Makris told the commission that funding from sponsorships has diminished as the number of motorcycle rallies has grown to close to 700 nationally. The association, she continued, is continuing to seek more financial support from the state, but must also explore other means of raising money, like the parking concession.

Judy Krahulec, a longtime member and past president of the committee, told the Parks and Recreation Commission that the rift between the two organizations opened amid a dispute over the membership of the Weirs Action Committee in the association. She said that when the association found itself in debt it raised the membership dues. "The whole discussion began when the Weirs Action Committee was asked to pay $5,000," she said."That's when the rumors that they were going after the parking began."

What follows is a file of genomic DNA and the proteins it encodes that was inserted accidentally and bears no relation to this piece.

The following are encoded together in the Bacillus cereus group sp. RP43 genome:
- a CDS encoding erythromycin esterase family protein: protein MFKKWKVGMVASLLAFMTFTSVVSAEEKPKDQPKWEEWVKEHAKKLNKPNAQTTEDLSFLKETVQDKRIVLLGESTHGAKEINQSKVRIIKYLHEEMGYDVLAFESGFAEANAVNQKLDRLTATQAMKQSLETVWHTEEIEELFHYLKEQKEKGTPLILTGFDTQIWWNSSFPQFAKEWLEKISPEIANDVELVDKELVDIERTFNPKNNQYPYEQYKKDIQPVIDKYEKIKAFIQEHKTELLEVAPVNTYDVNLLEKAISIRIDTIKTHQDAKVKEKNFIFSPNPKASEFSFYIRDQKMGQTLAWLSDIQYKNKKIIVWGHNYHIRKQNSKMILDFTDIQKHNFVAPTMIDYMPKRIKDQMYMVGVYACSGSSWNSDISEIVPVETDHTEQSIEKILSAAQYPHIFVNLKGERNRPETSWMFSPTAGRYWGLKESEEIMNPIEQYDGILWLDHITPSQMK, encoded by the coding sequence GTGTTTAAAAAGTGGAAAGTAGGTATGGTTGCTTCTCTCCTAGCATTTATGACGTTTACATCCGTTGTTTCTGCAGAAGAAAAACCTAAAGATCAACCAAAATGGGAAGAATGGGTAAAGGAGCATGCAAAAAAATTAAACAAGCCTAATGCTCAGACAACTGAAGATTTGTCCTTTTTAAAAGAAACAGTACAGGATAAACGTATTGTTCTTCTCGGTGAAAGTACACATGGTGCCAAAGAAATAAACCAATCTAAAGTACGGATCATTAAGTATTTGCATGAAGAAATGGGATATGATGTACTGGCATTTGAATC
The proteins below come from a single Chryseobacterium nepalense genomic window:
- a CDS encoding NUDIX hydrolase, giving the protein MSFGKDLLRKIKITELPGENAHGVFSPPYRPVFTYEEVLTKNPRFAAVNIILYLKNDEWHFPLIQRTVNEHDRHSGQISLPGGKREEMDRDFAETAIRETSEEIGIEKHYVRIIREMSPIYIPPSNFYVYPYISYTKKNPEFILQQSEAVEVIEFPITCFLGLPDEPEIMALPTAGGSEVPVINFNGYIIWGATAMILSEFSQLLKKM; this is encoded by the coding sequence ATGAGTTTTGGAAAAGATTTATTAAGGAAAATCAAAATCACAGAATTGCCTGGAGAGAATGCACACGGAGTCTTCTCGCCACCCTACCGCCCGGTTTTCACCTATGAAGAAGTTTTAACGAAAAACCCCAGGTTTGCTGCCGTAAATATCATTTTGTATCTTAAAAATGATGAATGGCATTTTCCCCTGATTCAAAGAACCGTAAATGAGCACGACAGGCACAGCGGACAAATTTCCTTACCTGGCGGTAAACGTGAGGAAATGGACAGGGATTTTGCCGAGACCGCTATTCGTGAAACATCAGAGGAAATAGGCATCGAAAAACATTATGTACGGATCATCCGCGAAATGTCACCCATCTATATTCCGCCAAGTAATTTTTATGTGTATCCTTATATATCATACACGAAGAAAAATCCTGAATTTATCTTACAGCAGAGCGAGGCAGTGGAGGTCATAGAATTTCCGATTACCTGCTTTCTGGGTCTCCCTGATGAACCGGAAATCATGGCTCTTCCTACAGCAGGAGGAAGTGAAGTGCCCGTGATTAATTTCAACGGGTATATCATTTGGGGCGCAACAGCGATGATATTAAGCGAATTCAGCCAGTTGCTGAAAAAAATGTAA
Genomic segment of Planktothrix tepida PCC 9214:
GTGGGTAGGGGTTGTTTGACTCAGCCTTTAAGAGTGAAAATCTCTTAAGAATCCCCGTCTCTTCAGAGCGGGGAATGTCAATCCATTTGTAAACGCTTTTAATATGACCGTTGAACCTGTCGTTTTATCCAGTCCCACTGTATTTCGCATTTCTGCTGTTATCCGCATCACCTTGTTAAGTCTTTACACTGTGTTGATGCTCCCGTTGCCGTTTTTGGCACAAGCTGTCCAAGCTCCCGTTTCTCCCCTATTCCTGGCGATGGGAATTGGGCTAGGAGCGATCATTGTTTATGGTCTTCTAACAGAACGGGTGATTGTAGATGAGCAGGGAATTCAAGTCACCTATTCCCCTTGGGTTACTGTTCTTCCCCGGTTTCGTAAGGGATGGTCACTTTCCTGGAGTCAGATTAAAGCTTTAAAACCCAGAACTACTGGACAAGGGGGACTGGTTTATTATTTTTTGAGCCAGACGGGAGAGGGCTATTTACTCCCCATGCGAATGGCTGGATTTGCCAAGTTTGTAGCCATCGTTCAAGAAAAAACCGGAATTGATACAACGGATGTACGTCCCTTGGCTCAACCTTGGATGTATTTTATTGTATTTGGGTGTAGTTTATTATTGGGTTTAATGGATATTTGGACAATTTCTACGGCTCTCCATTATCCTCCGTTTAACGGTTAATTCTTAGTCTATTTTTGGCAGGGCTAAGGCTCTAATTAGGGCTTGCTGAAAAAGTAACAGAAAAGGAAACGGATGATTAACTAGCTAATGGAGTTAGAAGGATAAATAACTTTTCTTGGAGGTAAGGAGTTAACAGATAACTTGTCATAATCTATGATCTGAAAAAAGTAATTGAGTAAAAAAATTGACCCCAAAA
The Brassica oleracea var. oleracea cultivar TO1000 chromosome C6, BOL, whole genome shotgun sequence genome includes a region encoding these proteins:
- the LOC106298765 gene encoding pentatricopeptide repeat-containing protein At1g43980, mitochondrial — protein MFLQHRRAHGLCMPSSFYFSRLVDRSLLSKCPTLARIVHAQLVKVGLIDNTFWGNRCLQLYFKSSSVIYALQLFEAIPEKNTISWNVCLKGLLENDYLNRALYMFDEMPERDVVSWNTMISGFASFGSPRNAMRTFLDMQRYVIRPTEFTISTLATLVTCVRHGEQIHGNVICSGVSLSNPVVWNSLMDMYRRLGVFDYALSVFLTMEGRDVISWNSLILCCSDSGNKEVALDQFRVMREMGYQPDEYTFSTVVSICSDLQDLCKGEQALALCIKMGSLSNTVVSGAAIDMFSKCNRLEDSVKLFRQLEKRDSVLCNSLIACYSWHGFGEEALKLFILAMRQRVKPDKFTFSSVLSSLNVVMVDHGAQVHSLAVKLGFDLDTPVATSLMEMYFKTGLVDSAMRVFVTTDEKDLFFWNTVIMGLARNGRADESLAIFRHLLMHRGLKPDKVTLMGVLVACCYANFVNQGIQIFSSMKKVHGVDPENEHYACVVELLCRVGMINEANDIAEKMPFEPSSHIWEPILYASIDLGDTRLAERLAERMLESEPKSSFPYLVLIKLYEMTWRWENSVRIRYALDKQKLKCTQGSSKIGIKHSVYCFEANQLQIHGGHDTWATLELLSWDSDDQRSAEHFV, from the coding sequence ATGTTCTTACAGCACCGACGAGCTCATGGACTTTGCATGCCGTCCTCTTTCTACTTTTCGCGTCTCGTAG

Krahulec's recollection is confirmed by minutes of meetings of the board of directors of the association in 2014. At the time, the board consisted of representatives of the city of Laconia, town of Meredith, Naswa Resort, Laconia Roadhouse, Half Moon Enterprises, attorney Matt Lahey, South End Media, Hot Leathers Inc. and the Weirs Action Committee. In the summer of 2014, the directors decided to raise the membership dues from $2,000 to $5,000 a year to address its financial problems.

The Weirs Action Committee balked. In August, Joe Driscoll, Driscoll III's father, who represented the committee on the board of the association, told the directors that the committee would not pay more than $3,000. Although the committee declined to pay the increased dues, Driscoll remained on the board, serving as its vice president.